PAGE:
If you are starting to consider retirement, you probably have a lot of thoughts running through your head regarding the upcoming transition. This is why we recommend you consider the emotional stages of retirement. No two retirement experiences are the same, but it is probably fair to say that you feel a mix of excitement and trepidation.
Transitions in life come with a range of emotions—and retirement is a big change. Over the years, it has become clear that retirees do not adjust all at once. Instead, retirement happens in emotional stages. Here are the five most common emotional stages of retirement you will probably face when you retire:
Stage 1: Planning
In the planning phase of retirement, you begin evaluating when you should retire. You get to put your imagination to the test during this stage, deciding where you want to retire, where you want to live, and how much money you need to save.
As you plan for the impending transition, it’s important to spend time preparing yourself emotionally, too. Retirement is a big change, and you don’t want to do it until you know you are ready. Set some goals and expectations for your retirement so you know you aren’t walking into it blind. By taking your emotions into consideration and seeking to understand them, you’ll be able to transition easily into the next stage.
Stage 2: Excitement
The closer you get to retirement, the more excited you’ll begin to feel. When was the last time you didn’t have to go to work? When could you do something just because you wanted to, without worrying about other responsibilities? You’ve been planning the logistics and details of retirement for years—but now it’s time to get excited about all the new experiences you will get to have.
As the anticipation builds for your retirement, it is also common to have some uncertainty in this stage. You might wonder who you are outside of all the responsibilities that have defined you—but that’s one of the most exciting things about retirement. In this part of your life, you can be whoever you want to be. The possibilities are endless, and you’ll be counting down the days until retirement officially begins.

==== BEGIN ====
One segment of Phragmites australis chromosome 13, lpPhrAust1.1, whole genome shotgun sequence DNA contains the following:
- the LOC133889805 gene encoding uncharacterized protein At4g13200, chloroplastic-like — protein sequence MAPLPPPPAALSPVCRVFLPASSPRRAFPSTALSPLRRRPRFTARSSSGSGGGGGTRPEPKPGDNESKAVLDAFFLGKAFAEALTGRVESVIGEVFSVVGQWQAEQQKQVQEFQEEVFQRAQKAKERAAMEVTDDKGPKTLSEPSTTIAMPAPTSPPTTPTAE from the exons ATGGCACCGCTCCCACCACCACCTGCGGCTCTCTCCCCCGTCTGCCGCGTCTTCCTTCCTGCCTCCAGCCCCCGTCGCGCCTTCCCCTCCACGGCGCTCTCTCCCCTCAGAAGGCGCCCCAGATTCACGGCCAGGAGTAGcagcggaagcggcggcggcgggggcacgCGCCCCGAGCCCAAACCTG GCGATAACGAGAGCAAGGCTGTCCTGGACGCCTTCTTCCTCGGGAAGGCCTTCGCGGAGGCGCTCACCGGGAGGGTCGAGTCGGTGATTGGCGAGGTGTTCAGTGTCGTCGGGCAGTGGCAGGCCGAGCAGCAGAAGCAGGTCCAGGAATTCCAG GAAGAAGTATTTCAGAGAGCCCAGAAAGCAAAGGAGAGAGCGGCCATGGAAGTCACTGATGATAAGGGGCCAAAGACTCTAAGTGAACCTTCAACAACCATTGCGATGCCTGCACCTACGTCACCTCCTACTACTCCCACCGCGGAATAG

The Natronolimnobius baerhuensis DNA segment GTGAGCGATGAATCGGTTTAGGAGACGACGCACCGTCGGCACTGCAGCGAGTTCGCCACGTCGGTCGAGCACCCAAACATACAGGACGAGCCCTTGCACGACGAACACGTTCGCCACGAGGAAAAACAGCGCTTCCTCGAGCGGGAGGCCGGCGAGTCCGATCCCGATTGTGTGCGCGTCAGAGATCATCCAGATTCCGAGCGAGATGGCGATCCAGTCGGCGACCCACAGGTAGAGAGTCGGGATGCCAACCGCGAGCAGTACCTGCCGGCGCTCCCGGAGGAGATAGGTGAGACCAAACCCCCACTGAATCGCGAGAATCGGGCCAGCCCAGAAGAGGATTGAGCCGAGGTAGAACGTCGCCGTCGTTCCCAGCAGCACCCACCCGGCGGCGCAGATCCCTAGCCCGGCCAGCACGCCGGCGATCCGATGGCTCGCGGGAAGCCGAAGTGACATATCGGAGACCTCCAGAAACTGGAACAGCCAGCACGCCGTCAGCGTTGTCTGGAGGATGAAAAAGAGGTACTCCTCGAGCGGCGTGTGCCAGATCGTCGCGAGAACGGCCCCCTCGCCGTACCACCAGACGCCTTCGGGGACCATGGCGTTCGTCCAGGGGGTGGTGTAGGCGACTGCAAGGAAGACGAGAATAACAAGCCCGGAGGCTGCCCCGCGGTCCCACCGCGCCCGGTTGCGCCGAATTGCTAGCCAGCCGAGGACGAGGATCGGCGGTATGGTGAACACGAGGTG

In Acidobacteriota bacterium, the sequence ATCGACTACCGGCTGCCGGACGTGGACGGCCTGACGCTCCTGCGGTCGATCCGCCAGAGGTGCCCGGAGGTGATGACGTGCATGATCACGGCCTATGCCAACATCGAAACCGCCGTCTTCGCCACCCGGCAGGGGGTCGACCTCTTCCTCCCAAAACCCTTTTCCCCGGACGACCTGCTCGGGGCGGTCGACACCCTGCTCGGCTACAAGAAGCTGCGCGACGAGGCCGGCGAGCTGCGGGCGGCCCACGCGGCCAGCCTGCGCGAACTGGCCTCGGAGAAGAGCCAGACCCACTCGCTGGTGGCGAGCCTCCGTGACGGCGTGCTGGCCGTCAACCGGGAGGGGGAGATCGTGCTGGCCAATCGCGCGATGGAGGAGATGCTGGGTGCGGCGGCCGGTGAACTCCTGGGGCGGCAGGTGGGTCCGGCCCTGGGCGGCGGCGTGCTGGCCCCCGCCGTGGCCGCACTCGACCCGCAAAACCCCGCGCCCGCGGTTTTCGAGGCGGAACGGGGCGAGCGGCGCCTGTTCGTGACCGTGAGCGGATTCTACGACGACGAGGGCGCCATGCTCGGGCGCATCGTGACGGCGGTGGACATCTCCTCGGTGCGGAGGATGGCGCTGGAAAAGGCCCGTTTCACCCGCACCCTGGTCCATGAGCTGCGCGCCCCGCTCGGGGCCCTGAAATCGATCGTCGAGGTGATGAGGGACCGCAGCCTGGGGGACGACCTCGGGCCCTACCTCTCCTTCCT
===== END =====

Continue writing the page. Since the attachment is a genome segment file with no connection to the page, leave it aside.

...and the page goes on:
Stage 3: Honeymoon
The “Honeymoon Stage” is common in a lot of life transitions—not just retirement. At the beginning of your retirement, you will probably be lost in all the opportunities available to you. You can learn a new hobby, visit your family, or travel to places you have never been. In this stage, you can get some much-needed rest and enjoy your retirement years.
Unfortunately, the Honeymoon Stage does not last forever. After a year or so, you might start to identify a desire for something deeper. You have worked hard for this time in your life, so it’s important to get as much enjoyment out of retirement as possible—but don’t be surprised when the next stage of retirement sneaks up on you.
Stage 4: Disenchantment
At this point in retirement, you might begin to think retirement isn’t as fun as you expected it to be. There are only so many hobbies you can learn and places you can visit before everything starts to feel the same again. This feeling of disenchantment can sometimes be accompanied by more serious feelings of meaningless or depression. In this stage, it’s important to ask for help if you need it. Talk to your family and friends about your feelings, and have them help you look for ways to create a sense of purpose again. This might be a good time to invest in something bigger than yourself—you can volunteer at a local organization, consider continuing education opportunities, or even plant a garden.
Stage 5: Reorientation & Stability
This is the final phase of retirement emotions, and it ties all the earlier stages together. You can go back to your original retirement plan and evaluate your goals and hopes for retirement. With the Honeymoon Stage out of the way and reality setting in, you can truly begin to embrace this part of your life, balancing your exciting experiences with your meaningful ones.
What are you still hoping to accomplish? How are you going to get there? As you reorient yourself in this transition and regain solid footing, you can see the big picture better than you could before. In your golden years, you’ll feel more stable and accepting of this new life phase.
Transitioning to Retirement
As you prepare for retirement, knowing what’s coming can be helpful, but it can also be a little bit intimidating. Sure, you are probably excited for the honeymoon phase—but what about the stages that come afterward? At Acts Retirement-Life Communities, we want to make sure you don’t go through this transition alone. Our communities are full of friendly staff and fellow retirees who will walk beside you every step of the way.